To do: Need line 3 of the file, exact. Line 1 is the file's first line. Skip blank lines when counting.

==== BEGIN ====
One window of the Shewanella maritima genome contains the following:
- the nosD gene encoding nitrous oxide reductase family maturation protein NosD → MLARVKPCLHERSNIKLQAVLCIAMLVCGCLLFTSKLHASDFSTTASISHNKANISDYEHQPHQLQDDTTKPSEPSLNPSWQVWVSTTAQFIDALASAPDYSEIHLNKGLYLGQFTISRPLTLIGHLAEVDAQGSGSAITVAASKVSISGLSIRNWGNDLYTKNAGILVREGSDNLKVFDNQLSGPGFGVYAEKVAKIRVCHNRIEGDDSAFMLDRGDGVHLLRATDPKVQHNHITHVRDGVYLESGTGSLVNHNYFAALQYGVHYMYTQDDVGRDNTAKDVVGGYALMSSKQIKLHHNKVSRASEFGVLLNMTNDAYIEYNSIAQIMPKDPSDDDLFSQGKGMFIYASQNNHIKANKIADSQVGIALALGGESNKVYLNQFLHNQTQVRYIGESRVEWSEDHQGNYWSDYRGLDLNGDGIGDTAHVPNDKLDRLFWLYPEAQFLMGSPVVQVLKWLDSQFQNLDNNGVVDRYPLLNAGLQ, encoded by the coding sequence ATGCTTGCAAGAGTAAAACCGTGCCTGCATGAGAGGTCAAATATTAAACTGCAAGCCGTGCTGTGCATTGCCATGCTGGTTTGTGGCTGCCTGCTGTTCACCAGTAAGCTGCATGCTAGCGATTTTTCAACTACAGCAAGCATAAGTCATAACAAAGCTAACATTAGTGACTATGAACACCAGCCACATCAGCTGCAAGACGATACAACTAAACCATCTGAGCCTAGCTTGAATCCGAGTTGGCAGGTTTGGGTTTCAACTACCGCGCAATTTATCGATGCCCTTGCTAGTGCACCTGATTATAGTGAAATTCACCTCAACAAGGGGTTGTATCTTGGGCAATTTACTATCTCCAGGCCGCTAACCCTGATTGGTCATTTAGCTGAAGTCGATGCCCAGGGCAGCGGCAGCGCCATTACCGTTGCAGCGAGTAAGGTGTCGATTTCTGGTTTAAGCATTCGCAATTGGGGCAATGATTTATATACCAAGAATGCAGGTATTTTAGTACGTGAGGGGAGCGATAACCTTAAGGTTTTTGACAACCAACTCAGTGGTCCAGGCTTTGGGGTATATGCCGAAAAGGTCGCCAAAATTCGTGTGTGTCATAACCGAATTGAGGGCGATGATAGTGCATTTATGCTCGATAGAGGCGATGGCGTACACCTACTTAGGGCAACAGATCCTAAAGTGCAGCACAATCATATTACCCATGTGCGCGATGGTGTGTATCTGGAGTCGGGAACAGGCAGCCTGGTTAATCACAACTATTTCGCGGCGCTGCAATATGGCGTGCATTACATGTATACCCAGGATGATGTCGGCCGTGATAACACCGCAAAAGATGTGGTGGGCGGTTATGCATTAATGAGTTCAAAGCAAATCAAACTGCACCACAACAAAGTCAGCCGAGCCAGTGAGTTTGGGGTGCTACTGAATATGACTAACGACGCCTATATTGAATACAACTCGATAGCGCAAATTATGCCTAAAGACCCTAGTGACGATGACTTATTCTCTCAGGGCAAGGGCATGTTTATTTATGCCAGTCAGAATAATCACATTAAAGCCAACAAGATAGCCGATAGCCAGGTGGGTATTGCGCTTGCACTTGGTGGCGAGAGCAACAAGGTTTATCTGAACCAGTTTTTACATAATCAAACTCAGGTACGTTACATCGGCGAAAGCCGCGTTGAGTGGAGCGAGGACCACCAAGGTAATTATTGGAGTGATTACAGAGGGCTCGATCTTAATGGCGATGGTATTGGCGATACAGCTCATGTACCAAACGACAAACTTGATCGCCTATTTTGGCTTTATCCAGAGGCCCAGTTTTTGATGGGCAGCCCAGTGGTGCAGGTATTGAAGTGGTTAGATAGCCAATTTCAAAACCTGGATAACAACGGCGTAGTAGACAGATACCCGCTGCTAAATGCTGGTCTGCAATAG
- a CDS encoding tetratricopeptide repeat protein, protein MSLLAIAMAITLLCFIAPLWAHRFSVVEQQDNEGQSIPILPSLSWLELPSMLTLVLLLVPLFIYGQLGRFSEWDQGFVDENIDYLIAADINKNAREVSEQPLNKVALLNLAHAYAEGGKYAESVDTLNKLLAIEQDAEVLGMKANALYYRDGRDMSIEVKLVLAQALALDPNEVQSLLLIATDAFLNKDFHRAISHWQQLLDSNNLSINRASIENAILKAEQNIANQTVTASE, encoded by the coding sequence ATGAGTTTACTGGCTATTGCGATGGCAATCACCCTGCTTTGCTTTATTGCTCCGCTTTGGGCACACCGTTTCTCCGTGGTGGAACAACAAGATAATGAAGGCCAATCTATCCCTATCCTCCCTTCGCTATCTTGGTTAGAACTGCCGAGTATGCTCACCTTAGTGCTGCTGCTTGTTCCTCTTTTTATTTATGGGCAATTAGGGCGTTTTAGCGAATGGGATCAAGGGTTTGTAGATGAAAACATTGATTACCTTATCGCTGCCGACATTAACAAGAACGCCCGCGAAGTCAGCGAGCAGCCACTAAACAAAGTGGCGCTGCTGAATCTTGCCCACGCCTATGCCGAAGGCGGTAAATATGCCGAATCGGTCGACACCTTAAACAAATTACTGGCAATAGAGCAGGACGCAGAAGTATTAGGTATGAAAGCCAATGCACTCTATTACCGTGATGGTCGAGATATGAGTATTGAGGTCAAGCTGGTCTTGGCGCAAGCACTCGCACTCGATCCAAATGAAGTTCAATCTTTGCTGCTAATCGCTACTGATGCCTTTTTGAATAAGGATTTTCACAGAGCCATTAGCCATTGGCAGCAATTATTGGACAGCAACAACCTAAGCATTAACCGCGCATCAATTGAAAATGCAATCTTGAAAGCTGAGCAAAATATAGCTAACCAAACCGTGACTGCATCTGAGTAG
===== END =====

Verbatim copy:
- a CDS encoding tetratricopeptide repeat protein, protein MSLLAIAMAITLLCFIAPLWAHRFSVVEQQDNEGQSIPILPSLSWLELPSMLTLVLLLVPLFIYGQLGRFSEWDQGFVDENIDYLIAADINKNAREVSEQPLNKVALLNLAHAYAEGGKYAESVDTLNKLLAIEQDAEVLGMKANALYYRDGRDMSIEVKLVLAQALALDPNEVQSLLLIATDAFLNKDFHRAISHWQQLLDSNNLSINRASIENAILKAEQNIANQTVTASE, encoded by the coding sequence ATGAGTTTACTGGCTATTGCGATGGCAATCACCCTGCTTTGCTTTATTGCTCCGCTTTGGGCACACCGTTTCTCCGTGGTGGAACAACAAGATAATGAAGGCCAATCTATCCCTATCCTCCCTTCGCTATCTTGGTTAGAACTGCCGAGTATGCTCACCTTAGTGCTGCTGCTTGTTCCTCTTTTTATTTATGGGCAATTAGGGCGTTTTAGCGAATGGGATCAAGGGTTTGTAGATGAAAACATTGATTACCTTATCGCTGCCGACATTAACAAGAACGCCCGCGAAGTCAGCGAGCAGCCACTAAACAAAGTGGCGCTGCTGAATCTTGCCCACGCCTATGCCGAAGGCGGTAAATATGCCGAATCGGTCGACACCTTAAACAAATTACTGGCAATAGAGCAGGACGCAGAAGTATTAGGTATGAAAGCCAATGCACTCTATTACCGTGATGGTCGAGATATGAGTATTGAGGTCAAGCTGGTCTTGGCGCAAGCACTCGCACTCGATCCAAATGAAGTTCAATCTTTGCTGCTAATCGCTACTGATGCCTTTTTGAATAAGGATTTTCACAGAGCCATTAGCCATTGGCAGCAATTATTGGACAGCAACAACCTAAGCATTAACCGCGCATCAATTGAAAATGCAATCTTGAAAGCTGAGCAAAATATAGCTAACCAAACCGTGACTGCATCTGAGTAG